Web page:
Historical inquiry is no different from scientific inquiry. I’m an ancient historian saying this, and one particularly fond of the man who first applied the emergent principles of scientific inquiry (those still used to this day in so-called ‘Western’ science) to the study of our species and specifically to a scientific inquiry into the causes of the Persian Wars, namely Herodotus of Halicarnassus, a so-called ‘father of history’ as well as of anthropology, geology, exploration, sociology, and many other more focused disciplines (religious studies, for example). Let me repeat: historical inquiry and scientific inquiry are, when properly conceived of and used, identical in nature.
So, among scientists and scientifically minded individuals, one recognizes that a theory is only mildly better than a hypothesis, that settled facts are extremely few in number, and that most alleged facts spread popularly are really only theories. Thus it is with history: what can you honestly, dear reader, take as settled, even established, fact? If you are wise you might smile wryly and acknowledge how precious little you know of what you suppose is actual fact. (Pardon me: I am myself, like Socrates and others, determined to spread a healthy awareness of how fragile are the things we suppose we know.)
Historical inquiry begins with a historical researcher, sometimes called a student of history, and short-handedly known as a historian, called after the founding principles of our discipline which ancient Greeks like Herodotus called ‘historía.’ Now because all historical inquiry and analysis involves a living, thinking individual, we must account for that individual’s position, not only socioeconomic but experiential. All knowledge is situated knowledge: cognition may be general, but ideas are sprung from individuals at particular moments in their lives due to their particular experiences and the perspective they’ve acquired over time resultant from their experiences. This is their ‘situation,’ and as Donna Haraway so gloriously argues in a 1988 essay, all knowledge is therefore ‘situated knowledge.’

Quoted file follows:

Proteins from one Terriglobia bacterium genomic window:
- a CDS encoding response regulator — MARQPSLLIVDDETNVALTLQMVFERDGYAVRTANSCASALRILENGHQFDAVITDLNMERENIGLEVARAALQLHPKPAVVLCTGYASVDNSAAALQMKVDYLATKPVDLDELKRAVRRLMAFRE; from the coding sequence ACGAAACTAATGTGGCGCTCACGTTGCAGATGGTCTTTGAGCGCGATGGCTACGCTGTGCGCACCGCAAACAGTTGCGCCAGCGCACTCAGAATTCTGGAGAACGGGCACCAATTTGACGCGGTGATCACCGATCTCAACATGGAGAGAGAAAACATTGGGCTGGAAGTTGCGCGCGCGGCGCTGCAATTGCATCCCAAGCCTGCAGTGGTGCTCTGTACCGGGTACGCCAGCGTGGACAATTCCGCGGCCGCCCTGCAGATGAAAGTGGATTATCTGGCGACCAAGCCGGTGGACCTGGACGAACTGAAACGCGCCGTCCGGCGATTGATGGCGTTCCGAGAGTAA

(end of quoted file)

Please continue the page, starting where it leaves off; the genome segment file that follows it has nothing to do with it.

So it is with historical inquiry, historical research and historical analysis. Any opinion taken on a historical subject is nothing more than a personal opinion. That is a fundamental truth, a human social law. We are remarkably self-obsessed creatures who imprint ourselves on whatever we see, hear, feel or think. So we must be aware of what the court is doing with its recent ruling overturning 50 years of settled constitutional interpretation when they state in the majority opinion that “history and tradition” must guide interpretation of liberty if it is to be “ordered liberty.”
But neither history nor tradition exist in and of themselves: these are but the accumulation of the products of many decades of situated inquiry and situated analysis. There is deep bias built into this court’s guiding principle.
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